Screen-printing is an ancient print method that’s been around forever and is based on the technique of stencilling.
It involves pushing ink through a stencilled mesh screen that’s placed on top of the paper.
A separate stencil is made for each colour of the design and the ink is pushed through each stencil one layer at a time to build up the multi-coloured final artwork.
The screen is then dried and Cyril makes any necessary touch-ups or corrections to ensure the imprint is as accurate as possible to our original design. The stencil is now ready to be used.
Since our designs include more than one colour, a separate screen is created for each different colour of ink. To create the multi-coloured print, Cyril uses his skill to create each stencil and line each layer up perfectly to ensure the final design is seamless.
The screen is then lowered down onto the printing board. Ink is added to the top end of the screen and a squeegee is used to pull the ink along the full length of the screen pressing the ink through the open areas of the stencil and imprinting the design onto the paper underneath.
To create multiple prints, the screen is raised and a new piece of paper is placed onto the printing board. The process is then repeated for each different stencil to apply the different layers of colour.
Once the stencils have served their purpose, the emulsion is removed using a special washing fluid so the mesh can be reused to create new stencils. Pretty cool aye?!
We think the screen-printing process is pretty cool, but it also gives our prints an edge over those that are digitally printed.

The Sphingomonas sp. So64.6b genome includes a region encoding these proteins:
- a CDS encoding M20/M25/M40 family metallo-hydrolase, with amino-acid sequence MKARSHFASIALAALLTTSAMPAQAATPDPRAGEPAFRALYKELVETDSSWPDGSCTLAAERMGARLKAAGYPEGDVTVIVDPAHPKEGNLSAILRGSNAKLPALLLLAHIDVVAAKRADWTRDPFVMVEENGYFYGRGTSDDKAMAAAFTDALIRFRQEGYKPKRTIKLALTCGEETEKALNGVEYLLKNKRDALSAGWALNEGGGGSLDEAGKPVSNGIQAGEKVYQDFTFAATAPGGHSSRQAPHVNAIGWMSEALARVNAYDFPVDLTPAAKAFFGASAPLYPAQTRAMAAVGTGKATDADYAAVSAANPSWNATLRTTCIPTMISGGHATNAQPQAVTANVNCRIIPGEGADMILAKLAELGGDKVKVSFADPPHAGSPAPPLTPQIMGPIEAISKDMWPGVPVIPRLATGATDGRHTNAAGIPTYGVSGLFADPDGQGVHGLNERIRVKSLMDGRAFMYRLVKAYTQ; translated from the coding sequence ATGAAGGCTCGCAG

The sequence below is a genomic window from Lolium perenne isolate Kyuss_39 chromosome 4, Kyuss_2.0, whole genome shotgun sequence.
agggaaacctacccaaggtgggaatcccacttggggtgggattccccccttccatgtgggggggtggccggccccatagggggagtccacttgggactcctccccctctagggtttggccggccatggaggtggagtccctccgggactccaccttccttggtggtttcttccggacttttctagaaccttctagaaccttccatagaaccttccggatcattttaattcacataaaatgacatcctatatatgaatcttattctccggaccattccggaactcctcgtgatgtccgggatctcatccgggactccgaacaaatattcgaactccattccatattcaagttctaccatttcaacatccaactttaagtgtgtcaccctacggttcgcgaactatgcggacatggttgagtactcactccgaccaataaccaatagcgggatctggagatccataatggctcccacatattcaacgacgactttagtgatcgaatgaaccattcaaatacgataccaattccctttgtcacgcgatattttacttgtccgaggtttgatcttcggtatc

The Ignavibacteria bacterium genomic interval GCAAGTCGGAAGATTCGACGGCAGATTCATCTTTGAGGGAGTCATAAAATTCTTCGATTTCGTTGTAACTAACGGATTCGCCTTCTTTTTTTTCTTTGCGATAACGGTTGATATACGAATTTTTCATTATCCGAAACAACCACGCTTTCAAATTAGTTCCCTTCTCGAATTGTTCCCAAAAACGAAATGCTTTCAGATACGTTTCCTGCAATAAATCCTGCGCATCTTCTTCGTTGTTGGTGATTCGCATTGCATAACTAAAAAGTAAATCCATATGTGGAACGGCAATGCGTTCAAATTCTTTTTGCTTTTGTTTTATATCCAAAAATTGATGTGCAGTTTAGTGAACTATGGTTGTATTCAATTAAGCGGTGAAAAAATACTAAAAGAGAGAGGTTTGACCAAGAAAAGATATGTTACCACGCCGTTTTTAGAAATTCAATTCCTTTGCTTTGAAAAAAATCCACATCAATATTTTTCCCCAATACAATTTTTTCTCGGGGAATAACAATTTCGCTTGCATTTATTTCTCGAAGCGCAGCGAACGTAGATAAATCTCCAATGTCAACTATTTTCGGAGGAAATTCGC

One of the biggest benefits of screen printing is the really rich, deep and vibrant colours that can be achieved. Unlike digital printing which uses a CMYK four colour process, screen-printing ink utilises spot colours which are mixed specifically for each job and are then deposited as reasonably thick layers of solid colour one at a time onto the paper resulting in colours with more vibrancy.
The layers of ink that are built up on the paper also give the final print a nice tactile quality that cannot be achieved on a digital press.
Screen print ink is also more durable and UV-resistant than digital ink which means your print won’t fade in the sun, even if you leave it unframed.
The ‘manual’ nature of the screen-printing process means each print has a slightly different ink coverage. These small imperfections add to the more ‘arty’ feel of the final result and make each print one of a kind. Pretty cool aye?!